Tag: Iraq

On the run from ISIS

ERBIL, Iraq—The murderous advance of the Islamic State has forced more than 1.7 million people in Iraq from their homes. The displaced come from various religious, ethnic and economic backgrounds — suggesting that this is still a diverse country, despite years of war and bloodshed.

Here are some of the stories from those who recently had to flee their homes.

A Dominican Sister

“We had only one choice: face death or leave,” says Sister Luma, a nun of the Dominican order who left her hometown of Qaraqosh, Iraq’s largest Christian town, in August — one of roughly 50,000 Christians who fled ISIS’s advance on the ancient town.

Donate: Help Iraqi Christians

Special Collections in Parishes

The bishops of the United States will express their solidarity with Christians and other minorities in the Middle East in the face of ongoing violence and persecution by taking up a special collection. Proceeds from the collection will support immediate humanitarian and pastoral needs, as well as the cost of long-term church reconstruction.

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Homily for Saturday, August 23, 2014

Readings for Today

“The glory of the Lord will dwell in our land.”  This was the response to your psalm today.  I am not sure why it struck me so today, but as I heard it I began to wonder if I really believed what I was saying.  I must confess there are times when it seems hard to believe this sentence.  Does God dwell in our land?  Do we really see his glory?

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From a Dominican Friar in Iraq

[This originally appeared on the website of the Dominican Order.]

It is a humanitarian disaster. I have witnessed a hard time and a bitter history of my country and especially my beloved Church. The monster of our time (ISIS) maims all without mercy. When I see Christians persecuted in my country, humiliated and driven from their homes, it really hurt my heart. In addition, before the genocide of Christians in Iraq, there is a total silence from the international community. The fate of Christians rests between humiliation and departure, what misery! At this time of disruption, sometimes, I receive words or an email to give me a little courage, that’s nice. But now, I would like at this time to offer a practical approach from someone who is in a chaotic situation and who really needs support.

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Dominican Sisters Update from Iraq

[This originally appeared on the website of the Dominican Order.]

Dear Sisters, Brothers and Friends,

You might be surprised that we are writing this letter so soon since you received the last one. But events are happening so quickly here shocking everybody because of its brutality and cruelty. On the night of the Feast of Transfiguration shooting started after mid-night, and continued until noon of the next day. On the morning of the sixth of June many shells fell on Karakosh. Between 8:30 and 9:00 a shell fell on a house and it killed two boys (nine and five years old) who were playing in the garden; and it also killed a 37 year-old woman who was trying to pull water from the pipes. This caused many people to leave the town for their lives. On the afternoon almost all people who remained went out for the funeral of the victims at the church. Although atmosphere of the funeral was sad and calm, it was obvious that people were scared of something would happen.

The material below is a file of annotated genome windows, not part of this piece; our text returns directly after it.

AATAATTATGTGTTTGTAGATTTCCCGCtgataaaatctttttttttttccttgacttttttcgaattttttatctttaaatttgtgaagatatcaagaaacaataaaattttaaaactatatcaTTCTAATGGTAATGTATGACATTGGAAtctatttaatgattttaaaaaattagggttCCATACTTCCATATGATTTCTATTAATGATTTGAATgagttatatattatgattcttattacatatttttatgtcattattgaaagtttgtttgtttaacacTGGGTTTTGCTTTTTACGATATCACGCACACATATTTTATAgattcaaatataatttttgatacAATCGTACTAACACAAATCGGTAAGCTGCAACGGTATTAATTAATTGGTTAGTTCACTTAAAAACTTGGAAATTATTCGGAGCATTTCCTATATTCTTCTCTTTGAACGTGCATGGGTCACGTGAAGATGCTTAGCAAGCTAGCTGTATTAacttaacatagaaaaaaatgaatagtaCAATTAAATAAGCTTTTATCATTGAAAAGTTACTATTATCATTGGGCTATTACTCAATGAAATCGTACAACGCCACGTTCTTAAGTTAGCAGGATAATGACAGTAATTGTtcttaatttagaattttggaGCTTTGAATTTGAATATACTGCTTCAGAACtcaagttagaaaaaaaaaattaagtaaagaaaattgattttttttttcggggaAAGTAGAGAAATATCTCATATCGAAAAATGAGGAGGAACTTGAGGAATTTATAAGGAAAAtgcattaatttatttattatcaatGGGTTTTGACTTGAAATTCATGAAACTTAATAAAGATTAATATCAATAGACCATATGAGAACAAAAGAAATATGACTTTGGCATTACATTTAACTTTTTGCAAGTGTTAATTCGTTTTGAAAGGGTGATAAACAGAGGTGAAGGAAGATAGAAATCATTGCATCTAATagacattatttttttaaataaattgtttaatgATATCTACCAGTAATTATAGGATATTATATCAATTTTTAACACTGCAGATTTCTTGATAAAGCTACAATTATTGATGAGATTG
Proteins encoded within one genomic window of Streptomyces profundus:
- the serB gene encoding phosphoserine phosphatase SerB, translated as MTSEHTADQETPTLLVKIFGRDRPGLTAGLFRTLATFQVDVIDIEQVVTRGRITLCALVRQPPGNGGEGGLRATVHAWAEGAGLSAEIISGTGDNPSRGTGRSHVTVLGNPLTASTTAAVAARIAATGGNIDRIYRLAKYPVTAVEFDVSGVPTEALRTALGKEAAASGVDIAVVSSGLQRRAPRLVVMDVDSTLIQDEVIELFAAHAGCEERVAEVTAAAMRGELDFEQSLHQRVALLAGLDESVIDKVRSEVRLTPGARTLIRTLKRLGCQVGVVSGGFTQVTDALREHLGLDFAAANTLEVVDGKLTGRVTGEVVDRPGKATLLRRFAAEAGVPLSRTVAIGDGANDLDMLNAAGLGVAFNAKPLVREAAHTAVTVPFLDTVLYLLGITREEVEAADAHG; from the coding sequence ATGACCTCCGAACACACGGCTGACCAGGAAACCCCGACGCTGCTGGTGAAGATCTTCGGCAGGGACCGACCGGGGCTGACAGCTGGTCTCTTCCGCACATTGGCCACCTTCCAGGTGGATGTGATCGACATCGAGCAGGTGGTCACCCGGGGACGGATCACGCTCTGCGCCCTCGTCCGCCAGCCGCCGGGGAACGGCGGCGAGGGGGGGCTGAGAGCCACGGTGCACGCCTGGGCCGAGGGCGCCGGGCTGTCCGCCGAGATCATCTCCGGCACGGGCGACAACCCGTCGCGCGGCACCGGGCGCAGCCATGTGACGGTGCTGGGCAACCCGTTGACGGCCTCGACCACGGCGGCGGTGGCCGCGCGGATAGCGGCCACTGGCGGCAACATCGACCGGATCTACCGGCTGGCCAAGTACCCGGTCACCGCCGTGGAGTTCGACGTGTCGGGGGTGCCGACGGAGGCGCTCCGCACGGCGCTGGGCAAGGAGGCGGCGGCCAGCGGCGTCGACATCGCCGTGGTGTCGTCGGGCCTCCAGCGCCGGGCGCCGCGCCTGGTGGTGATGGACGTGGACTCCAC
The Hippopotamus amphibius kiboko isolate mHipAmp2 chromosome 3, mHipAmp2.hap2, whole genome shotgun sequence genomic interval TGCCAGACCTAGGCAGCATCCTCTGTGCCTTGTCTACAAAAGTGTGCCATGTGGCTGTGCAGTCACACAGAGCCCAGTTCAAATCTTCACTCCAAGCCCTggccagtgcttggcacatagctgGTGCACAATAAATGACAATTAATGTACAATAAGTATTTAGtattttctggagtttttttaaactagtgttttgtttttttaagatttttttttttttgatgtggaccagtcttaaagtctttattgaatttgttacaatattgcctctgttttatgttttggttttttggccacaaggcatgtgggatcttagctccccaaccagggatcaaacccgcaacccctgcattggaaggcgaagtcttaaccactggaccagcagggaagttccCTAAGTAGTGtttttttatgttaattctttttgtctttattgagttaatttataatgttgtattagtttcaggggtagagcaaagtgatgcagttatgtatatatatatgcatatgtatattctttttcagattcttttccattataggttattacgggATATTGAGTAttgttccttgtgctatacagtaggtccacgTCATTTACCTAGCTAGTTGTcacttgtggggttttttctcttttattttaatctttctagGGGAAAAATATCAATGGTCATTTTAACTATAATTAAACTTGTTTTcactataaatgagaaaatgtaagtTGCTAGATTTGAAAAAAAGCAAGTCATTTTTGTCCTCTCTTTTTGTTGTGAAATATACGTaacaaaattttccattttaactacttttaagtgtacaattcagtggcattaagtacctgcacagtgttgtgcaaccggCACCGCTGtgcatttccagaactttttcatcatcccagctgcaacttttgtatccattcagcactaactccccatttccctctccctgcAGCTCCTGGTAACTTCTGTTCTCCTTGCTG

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Aug 4 Update Dominican Sisters in Iraq

Thank you for journeying with us through prayers and support in the past few months. It really is a time of peril and we are hoping that a miracle from God will end all that.

So far, 510 families have been displaced from Mosul. Some were fortunate to leave before the deadline ISIS set as they were able to take their belongings with them. However, 160 families of them left Mosul with only their clothes on; everything they had was taken away from them.

Homily for Wednesday, July 30, 2014

Readings for Today

There cannot be two moves more different than today’s first reading in today’s gospel. Poor Jeremiah. Things are not going so well for him. This is not simply in a small way, but in fact in a way that is so significant Jeremiah even regrets his birth. As the prophet, he has the task of speaking words that no one wishes to hear. He is not a prophet that is popular, and he is not a prophet who appeases.  Yet in the gospel, we encounter someone who is so excited about the kingdom of God, they’re willing to give up everything for it.

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